Appearing in an Yle interview on Saturday, Service Union United PAM's president Ann Selin said that her 230,000-member trade union will contribute hundreds of thousands of euros to left-leaning parties in Finland ahead of next spring's general elections in order to "highlight the voice of wage earners".
Selin is also the chair of the delegate council of Finland's largest union confederation, SAK. The 129-member council is the sovereign policymaking body of the near-one-million-member blue-collar labour organisation.
"Our intention is to make the country's government take note: we are being serious. During the three-year reign of this government, wage earners have been beaten down. It's no coincidence that SAK decided to name its campaign "The Last Straw". This is what people in the field are saying. Nothing is enough; labourers are being brought to their knees," Selin said in the interview.
She maintains that many of PAM's workers in the private service sector have been disappointed in Prime Minister Juha Sipilä's three-party centre-right coalition.
"We haven't had a government that has been this hostile to wage earners in a long time. The only one that comes to mind is Esko Aho's 1990s government. Their labour reforms attacked the unions just as brutally," Selin said.
"No compromises" in opposition to new firing policy
Selin also indicated her staunch opposition to the government's proposed plan to ease the process of firing employees for companies with fewer than 20 workers. Economic Affairs Mika Lintilä had earlier told Yle that the figure of 20 workers is not fixed, and could be lowered if necessary.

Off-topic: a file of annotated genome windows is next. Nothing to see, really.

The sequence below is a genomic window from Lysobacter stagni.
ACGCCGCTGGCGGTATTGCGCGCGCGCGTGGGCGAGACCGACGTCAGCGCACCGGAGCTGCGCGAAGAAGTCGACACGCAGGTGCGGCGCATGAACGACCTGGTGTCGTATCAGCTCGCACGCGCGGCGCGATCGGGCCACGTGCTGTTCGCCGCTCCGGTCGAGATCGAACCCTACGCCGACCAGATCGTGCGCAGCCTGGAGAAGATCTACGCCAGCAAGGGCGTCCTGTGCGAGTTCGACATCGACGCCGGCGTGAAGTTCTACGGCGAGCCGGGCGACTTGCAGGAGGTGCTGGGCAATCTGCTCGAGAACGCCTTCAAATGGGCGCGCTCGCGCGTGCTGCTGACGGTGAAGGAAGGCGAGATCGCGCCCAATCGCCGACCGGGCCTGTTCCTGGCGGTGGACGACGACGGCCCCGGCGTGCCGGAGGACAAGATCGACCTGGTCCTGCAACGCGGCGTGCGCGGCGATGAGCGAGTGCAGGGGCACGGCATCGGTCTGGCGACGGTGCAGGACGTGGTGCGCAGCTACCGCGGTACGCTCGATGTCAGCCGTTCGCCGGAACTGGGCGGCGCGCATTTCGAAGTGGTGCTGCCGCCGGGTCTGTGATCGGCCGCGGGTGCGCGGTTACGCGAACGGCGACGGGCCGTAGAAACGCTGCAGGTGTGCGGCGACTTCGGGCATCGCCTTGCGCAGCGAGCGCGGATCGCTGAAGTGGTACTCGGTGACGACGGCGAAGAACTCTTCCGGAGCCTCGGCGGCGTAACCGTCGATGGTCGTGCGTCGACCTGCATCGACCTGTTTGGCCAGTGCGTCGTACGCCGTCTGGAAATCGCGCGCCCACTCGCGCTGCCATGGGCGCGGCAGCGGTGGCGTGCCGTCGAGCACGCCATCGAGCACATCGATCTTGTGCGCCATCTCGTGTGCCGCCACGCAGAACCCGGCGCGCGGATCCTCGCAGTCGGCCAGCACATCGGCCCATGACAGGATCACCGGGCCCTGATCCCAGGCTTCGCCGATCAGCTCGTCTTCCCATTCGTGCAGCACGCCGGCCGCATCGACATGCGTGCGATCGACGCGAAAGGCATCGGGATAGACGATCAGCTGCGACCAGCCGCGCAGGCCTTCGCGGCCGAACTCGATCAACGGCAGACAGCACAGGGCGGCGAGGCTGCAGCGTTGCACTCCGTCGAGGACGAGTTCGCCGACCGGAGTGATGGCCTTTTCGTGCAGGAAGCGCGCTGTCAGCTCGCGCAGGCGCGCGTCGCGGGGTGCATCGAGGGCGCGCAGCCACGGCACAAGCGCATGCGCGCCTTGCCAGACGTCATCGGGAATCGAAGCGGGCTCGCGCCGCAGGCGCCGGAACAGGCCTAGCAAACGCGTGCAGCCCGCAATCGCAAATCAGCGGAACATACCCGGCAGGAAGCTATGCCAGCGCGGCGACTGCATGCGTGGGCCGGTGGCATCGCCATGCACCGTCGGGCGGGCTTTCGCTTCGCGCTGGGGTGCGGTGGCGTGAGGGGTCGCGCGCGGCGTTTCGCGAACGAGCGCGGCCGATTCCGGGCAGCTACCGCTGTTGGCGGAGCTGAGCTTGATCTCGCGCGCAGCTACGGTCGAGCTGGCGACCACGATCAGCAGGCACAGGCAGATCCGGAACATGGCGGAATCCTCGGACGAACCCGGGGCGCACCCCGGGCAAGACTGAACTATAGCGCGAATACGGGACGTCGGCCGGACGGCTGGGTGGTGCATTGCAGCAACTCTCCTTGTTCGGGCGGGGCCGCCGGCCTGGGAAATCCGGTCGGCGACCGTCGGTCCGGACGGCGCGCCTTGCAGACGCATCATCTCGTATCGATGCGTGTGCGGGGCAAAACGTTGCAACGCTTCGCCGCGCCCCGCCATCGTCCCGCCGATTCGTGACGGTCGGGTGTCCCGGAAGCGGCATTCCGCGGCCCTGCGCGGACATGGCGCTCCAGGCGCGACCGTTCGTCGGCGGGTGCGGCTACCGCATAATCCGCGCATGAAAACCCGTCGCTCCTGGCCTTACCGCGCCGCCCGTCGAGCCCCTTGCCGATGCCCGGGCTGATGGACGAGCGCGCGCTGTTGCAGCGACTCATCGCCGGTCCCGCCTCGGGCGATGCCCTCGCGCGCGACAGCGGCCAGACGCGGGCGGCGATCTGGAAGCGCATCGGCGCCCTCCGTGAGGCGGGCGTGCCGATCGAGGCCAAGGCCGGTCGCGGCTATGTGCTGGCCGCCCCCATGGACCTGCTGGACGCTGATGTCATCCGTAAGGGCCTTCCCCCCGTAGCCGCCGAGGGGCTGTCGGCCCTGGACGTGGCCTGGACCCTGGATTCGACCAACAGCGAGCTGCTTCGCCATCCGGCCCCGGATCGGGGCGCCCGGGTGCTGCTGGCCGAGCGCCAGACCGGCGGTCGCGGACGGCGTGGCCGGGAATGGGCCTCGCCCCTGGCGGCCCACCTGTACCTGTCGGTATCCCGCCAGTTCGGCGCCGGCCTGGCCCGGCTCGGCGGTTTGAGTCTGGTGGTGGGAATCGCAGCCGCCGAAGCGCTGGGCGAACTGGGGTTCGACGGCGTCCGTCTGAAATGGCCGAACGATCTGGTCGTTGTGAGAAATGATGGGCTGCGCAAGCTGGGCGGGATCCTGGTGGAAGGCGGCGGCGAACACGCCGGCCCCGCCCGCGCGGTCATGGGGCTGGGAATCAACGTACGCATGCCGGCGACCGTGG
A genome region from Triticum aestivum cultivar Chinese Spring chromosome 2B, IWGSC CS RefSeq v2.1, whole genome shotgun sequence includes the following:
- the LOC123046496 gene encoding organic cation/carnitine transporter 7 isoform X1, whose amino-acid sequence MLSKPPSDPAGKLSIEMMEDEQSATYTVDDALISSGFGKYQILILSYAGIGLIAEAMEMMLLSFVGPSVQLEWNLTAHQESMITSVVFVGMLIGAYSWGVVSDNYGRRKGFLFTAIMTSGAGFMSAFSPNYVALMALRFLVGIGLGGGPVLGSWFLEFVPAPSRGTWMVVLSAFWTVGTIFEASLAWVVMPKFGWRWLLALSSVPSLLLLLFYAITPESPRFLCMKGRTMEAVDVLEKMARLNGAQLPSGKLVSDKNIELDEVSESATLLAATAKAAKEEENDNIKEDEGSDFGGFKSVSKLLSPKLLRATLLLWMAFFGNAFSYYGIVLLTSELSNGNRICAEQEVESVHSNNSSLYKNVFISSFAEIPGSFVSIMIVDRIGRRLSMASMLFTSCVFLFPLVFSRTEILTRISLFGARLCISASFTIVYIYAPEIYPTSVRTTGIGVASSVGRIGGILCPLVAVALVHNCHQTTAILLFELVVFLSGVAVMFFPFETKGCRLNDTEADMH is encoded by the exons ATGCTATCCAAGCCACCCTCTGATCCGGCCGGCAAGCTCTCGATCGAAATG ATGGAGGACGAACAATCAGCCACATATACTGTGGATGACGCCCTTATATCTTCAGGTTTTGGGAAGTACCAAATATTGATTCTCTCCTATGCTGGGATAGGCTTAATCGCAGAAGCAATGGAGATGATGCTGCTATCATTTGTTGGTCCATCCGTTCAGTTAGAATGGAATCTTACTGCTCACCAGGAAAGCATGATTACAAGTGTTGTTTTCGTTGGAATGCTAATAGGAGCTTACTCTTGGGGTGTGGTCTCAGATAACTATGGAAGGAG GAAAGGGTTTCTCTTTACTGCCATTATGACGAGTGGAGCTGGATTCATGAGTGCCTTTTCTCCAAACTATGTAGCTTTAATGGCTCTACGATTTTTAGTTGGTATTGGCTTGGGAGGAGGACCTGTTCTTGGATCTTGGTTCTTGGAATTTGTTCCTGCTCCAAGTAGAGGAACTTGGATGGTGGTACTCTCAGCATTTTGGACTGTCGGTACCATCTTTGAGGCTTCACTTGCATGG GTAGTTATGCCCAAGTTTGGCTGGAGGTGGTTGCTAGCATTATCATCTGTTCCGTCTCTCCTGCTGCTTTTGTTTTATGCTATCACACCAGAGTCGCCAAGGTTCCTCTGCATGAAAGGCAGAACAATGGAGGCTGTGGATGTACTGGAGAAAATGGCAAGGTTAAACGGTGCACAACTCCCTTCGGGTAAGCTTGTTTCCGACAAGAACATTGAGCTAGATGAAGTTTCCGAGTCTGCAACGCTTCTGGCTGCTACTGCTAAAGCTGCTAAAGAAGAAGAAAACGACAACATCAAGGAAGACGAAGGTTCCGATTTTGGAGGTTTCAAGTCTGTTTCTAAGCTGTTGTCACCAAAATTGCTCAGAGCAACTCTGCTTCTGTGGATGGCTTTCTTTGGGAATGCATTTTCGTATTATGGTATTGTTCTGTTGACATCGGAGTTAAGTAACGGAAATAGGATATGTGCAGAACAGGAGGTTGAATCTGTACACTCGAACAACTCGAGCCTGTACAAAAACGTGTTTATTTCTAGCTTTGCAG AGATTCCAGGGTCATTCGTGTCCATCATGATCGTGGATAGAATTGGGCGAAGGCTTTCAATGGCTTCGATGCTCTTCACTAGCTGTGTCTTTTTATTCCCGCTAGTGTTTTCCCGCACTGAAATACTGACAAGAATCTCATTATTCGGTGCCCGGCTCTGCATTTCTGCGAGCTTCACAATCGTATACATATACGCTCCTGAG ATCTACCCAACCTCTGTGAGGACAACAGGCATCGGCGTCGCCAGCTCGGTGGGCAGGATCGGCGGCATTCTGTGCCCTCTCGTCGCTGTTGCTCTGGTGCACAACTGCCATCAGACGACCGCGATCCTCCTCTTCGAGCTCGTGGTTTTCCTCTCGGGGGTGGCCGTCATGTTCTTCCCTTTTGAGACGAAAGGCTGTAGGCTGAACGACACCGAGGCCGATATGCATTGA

"It absolutely cannot happen to wage earners that the size of the company would determine what kind of protection against dismissal they have. No use playing with numbers – two, three or five – the answer will always be the same. The equal treatment of all human beings is at stake," she said.
In protest of the proposed firing policy, PAM has pledged to join several other trade unions in Finland and participate in a ban on overtime work. The unions have not yet announced the date the industrial action will begin.
"People are very angry, and there is a strong desire to show the government that they should understand not to do these kinds of things. A law like this would put people in very unequal positions, determined by the size of the company. It would also put Finland's companies on different footing," Selin said.
Selin said in the interview that if the government wants to safeguard against worker discontent growing even worse, it should simply withdraw the proposal.
"There's no shame in cancelling it. We are more than willing to consider some alternatives in a tripartite setting," she said.